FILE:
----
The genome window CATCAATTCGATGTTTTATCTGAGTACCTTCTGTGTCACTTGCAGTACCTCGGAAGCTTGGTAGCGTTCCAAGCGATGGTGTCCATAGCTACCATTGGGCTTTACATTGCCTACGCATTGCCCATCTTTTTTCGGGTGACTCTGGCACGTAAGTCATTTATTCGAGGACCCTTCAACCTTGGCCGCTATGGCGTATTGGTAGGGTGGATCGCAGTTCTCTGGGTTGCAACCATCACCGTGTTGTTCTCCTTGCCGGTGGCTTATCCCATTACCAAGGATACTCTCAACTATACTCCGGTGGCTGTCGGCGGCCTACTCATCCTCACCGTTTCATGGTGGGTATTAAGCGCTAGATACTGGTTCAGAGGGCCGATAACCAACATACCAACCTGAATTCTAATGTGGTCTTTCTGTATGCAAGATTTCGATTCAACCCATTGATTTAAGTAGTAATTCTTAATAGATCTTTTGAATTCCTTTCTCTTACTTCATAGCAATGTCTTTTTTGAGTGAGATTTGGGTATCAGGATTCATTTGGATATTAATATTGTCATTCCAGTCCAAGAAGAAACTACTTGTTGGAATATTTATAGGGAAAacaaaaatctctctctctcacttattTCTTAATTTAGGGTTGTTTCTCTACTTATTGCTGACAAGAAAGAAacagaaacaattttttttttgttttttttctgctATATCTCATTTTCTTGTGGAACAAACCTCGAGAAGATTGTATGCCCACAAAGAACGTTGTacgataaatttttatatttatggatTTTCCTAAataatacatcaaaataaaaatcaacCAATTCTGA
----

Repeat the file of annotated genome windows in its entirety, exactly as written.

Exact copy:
The genome window CATCAATTCGATGTTTTATCTGAGTACCTTCTGTGTCACTTGCAGTACCTCGGAAGCTTGGTAGCGTTCCAAGCGATGGTGTCCATAGCTACCATTGGGCTTTACATTGCCTACGCATTGCCCATCTTTTTTCGGGTGACTCTGGCACGTAAGTCATTTATTCGAGGACCCTTCAACCTTGGCCGCTATGGCGTATTGGTAGGGTGGATCGCAGTTCTCTGGGTTGCAACCATCACCGTGTTGTTCTCCTTGCCGGTGGCTTATCCCATTACCAAGGATACTCTCAACTATACTCCGGTGGCTGTCGGCGGCCTACTCATCCTCACCGTTTCATGGTGGGTATTAAGCGCTAGATACTGGTTCAGAGGGCCGATAACCAACATACCAACCTGAATTCTAATGTGGTCTTTCTGTATGCAAGATTTCGATTCAACCCATTGATTTAAGTAGTAATTCTTAATAGATCTTTTGAATTCCTTTCTCTTACTTCATAGCAATGTCTTTTTTGAGTGAGATTTGGGTATCAGGATTCATTTGGATATTAATATTGTCATTCCAGTCCAAGAAGAAACTACTTGTTGGAATATTTATAGGGAAAacaaaaatctctctctctcacttattTCTTAATTTAGGGTTGTTTCTCTACTTATTGCTGACAAGAAAGAAacagaaacaattttttttttgttttttttctgctATATCTCATTTTCTTGTGGAACAAACCTCGAGAAGATTGTATGCCCACAAAGAACGTTGTacgataaatttttatatttatggatTTTCCTAAataatacatcaaaataaaaatcaacCAATTCTGA